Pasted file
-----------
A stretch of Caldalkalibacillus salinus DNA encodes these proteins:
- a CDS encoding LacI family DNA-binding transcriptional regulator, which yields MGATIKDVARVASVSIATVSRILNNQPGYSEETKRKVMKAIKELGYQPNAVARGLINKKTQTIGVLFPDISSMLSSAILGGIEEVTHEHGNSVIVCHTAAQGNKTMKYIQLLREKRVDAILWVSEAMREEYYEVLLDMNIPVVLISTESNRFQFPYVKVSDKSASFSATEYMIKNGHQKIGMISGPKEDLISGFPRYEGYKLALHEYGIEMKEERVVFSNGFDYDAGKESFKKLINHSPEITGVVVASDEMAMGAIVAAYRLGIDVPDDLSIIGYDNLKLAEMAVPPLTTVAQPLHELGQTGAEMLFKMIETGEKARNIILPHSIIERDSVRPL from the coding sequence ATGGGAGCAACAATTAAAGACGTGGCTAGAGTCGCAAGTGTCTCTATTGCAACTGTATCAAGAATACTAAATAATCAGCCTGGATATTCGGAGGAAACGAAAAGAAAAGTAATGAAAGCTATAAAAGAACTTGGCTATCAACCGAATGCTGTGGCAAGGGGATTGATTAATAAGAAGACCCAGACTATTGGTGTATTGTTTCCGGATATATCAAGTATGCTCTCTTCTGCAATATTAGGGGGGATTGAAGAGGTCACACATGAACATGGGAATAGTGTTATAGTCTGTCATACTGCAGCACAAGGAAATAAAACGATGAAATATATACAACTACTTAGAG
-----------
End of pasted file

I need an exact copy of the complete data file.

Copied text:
A stretch of Caldalkalibacillus salinus DNA encodes these proteins:
- a CDS encoding LacI family DNA-binding transcriptional regulator, which yields MGATIKDVARVASVSIATVSRILNNQPGYSEETKRKVMKAIKELGYQPNAVARGLINKKTQTIGVLFPDISSMLSSAILGGIEEVTHEHGNSVIVCHTAAQGNKTMKYIQLLREKRVDAILWVSEAMREEYYEVLLDMNIPVVLISTESNRFQFPYVKVSDKSASFSATEYMIKNGHQKIGMISGPKEDLISGFPRYEGYKLALHEYGIEMKEERVVFSNGFDYDAGKESFKKLINHSPEITGVVVASDEMAMGAIVAAYRLGIDVPDDLSIIGYDNLKLAEMAVPPLTTVAQPLHELGQTGAEMLFKMIETGEKARNIILPHSIIERDSVRPL from the coding sequence ATGGGAGCAACAATTAAAGACGTGGCTAGAGTCGCAAGTGTCTCTATTGCAACTGTATCAAGAATACTAAATAATCAGCCTGGATATTCGGAGGAAACGAAAAGAAAAGTAATGAAAGCTATAAAAGAACTTGGCTATCAACCGAATGCTGTGGCAAGGGGATTGATTAATAAGAAGACCCAGACTATTGGTGTATTGTTTCCGGATATATCAAGTATGCTCTCTTCTGCAATATTAGGGGGGATTGAAGAGGTCACACATGAACATGGGAATAGTGTTATAGTCTGTCATACTGCAGCACAAGGAAATAAAACGATGAAATATATACAACTACTTAGAG